Golden Girl Hawthorn fruit, flowers & leaves simmering in vinegar
Fall is a time of condensing and consolidation. You can literally see the warmth and light of summer consolidating into the fruits and vegetables that feed us through the dark winter months.
For decades, fall has meant cavorting with a double hawthorn hedge in the beautiful Snoqualmie Valley where I live. Beginning in September, when the bright red Cratagous monogyna ripens, and extending through late October with the harvest of the black, tart Golden Girl haw, the one who defies botanical identification, my days and weeks are given to the haw harvest.
C. monogyna, English Hawthorn tree in full fruit, The Golden Girl
C. monogyna gets all the attention when it comes to Hawthorn lore, but there are so many hawthorns around the world; the range of possibilities in taste and use is broad. After being introduced to hawthorns in 5 countries, I'm only now beginning to understand what hawthorns are really "good for".
This recipe came about due to my curious nature. I was curious how the same Oxymel recipe would end up using 2 different hawthorn tree's fruit, the English or C. monogyna, hawthorn and the Golden Girl, another tree in my cavorting hedge.
English Hawthorn is a tough tree with beneficial use as food & medicine, but her flavor and texture are on the mealy side. She is the one with mitten-like, indented leaves, bright red fruit and only one seed.
The Golden Girl, on the other hand, is unique, an anomaly among haws, with her fruit's fleshy dark burgundy-black hue, tangy flavor profile and late ripening. When nights begin getting crisp and cold, even the leaves of The Golden Girl step outside the hawthorn box and turn a brilliant yellow, hence the name, The Golden Girl. She has 5 seeds, a pentagyna Crataegus.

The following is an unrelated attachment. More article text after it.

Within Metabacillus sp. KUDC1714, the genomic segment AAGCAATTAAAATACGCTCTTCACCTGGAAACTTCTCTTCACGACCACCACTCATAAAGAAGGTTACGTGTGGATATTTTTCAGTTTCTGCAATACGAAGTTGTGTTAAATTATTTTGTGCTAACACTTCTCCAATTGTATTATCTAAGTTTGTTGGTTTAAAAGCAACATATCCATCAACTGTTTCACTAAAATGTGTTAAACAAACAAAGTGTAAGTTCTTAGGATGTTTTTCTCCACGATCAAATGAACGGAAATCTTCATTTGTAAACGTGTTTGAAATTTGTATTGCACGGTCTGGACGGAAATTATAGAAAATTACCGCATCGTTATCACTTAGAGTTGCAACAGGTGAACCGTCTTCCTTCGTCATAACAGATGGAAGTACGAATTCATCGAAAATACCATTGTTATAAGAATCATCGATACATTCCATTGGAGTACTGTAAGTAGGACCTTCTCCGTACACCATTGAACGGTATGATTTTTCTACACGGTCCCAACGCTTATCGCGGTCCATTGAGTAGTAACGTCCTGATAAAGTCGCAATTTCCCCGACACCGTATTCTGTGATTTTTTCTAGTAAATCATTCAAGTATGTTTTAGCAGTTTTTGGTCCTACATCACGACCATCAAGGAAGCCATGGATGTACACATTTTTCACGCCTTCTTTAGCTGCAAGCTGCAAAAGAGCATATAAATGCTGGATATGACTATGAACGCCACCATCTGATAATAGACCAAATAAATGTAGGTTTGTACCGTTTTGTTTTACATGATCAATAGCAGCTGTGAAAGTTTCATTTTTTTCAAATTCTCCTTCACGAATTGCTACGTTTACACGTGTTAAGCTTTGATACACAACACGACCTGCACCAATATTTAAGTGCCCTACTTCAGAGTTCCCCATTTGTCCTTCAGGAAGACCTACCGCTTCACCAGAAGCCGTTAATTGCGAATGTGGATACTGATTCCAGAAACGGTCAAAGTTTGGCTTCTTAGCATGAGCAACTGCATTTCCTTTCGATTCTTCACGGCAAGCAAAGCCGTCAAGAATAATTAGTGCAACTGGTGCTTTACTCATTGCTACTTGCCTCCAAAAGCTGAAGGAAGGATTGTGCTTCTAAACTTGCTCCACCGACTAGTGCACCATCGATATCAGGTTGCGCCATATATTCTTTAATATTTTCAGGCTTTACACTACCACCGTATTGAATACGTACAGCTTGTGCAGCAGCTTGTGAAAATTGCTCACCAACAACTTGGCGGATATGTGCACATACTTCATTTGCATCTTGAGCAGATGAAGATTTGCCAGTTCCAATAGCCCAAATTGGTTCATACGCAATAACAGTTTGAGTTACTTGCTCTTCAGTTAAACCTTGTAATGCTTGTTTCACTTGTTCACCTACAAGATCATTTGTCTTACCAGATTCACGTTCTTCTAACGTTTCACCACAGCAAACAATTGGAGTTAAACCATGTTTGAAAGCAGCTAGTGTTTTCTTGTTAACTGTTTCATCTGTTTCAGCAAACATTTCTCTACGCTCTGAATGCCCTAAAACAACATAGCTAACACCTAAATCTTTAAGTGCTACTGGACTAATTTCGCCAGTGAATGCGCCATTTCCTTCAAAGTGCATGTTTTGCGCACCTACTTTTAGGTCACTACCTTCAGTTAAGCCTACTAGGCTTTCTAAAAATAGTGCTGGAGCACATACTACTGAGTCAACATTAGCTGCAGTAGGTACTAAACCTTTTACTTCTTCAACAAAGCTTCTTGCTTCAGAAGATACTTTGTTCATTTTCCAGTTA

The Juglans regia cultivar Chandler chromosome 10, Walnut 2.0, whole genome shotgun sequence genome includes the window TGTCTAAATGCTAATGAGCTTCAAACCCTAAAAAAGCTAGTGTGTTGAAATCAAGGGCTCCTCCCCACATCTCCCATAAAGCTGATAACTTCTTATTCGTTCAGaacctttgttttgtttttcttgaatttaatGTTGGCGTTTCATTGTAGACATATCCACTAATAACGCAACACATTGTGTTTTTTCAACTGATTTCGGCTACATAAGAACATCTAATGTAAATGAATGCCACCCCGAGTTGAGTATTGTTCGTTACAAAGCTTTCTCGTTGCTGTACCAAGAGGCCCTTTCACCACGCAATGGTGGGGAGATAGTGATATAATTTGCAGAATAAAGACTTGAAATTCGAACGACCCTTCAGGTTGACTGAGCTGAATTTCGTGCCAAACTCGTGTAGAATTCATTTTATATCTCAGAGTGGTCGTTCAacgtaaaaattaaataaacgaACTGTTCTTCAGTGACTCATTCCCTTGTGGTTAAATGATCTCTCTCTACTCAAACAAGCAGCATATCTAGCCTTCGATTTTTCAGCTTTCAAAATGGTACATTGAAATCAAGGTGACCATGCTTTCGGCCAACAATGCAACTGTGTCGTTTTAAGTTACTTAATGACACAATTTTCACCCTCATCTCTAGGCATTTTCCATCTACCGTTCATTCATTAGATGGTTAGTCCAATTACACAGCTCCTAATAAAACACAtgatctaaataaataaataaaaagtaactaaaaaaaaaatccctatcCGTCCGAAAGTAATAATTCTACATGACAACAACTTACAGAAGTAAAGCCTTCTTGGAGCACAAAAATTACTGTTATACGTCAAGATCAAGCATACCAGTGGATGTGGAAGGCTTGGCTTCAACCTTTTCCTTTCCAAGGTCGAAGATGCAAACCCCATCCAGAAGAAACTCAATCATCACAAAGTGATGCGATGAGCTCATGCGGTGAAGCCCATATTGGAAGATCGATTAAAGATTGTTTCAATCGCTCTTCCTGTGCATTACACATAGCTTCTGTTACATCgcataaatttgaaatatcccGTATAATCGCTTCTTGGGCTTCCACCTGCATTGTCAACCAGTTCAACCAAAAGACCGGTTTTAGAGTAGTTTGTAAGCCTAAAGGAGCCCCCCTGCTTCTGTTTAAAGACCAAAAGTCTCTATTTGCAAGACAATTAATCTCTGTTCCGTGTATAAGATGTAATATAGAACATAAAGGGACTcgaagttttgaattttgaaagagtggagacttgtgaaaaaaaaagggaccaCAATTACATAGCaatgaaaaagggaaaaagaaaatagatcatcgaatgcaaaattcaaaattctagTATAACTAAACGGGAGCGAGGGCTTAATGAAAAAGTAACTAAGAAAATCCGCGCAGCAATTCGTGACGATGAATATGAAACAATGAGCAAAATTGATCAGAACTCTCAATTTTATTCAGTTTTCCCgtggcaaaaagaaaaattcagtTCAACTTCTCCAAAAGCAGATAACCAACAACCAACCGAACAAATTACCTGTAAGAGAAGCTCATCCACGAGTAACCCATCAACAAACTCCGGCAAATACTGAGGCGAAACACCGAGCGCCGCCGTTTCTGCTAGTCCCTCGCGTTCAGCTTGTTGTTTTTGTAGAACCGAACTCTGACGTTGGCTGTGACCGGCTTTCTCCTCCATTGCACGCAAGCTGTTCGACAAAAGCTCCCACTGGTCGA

This recipe is a tribute to The Golden Girl Hawthorn. An idiosyncratic tree that taught me how to make a rich and flavorful Oxymel. In fact, she has guided my botanical education in many ways over the last two decades. Through our long association and her steadfast guidance, I found myself transformed through the heart. I trust your adventures with nature grow you in wondrous ways, also.
Extracting hawthorn mixture for Oxymel, dried hawthorn from the Snoqualmie Valley, The Golden Girl
Hawthorn Oxymel: Simple, Messy & Fun
1.5 pounds fresh or frozen hawthorn fruit (whatever species you have will work fine).
1.5 pounds vinegar (approximately 3 cups)
1.5 pounds honey (adjust accordingly to preferred sweetness)
1 generous handful of dried Hawthorn flowers & leaves
Put haw fruit, flowers, leaves, and vinegar into a non-reactive pan and bring to a soft boil.
Turn down heat to low simmer, and cook 30 minutes. Turn off heat. Let haw fruit steep in the vinegar over night.
In the morning, bring the mixture to almost a boil, while gently pressing fruit with a potato masher to further break the skins. Turn off heat. Let sit until cool enough to work with your hands.
Strain the mixture through a mesh or muslin bag by hanging until dripping ceases. Gently press remaining juice out. Be careful not to press too hard, you just want the vinegar extract, not pulp.
Put vinegar extract into a non-reactive pan. Add honey. Heat just enough to thoroughly melt the honey.
Bottle and cap with tight fitting lids. Store in a cool cupboard.
Hawthorn Oxymels made with C. monogyna and the Golden Girl hawthorn fruit
Hawthorn Oxymel can be used in salad dressings. Marinades. In fizzy water on the rocks with a twist of orange in summer. As a hot toddy on a cold winter day. Some like it off the spoon. As sipping vinegar. And, yes, one friend even likes it over ice cream! Oxymels, in general, are welcomed herbal gifts
Let me know which hawthorn you find in your foraging forays and how you use your Hawthorn Oxymel.
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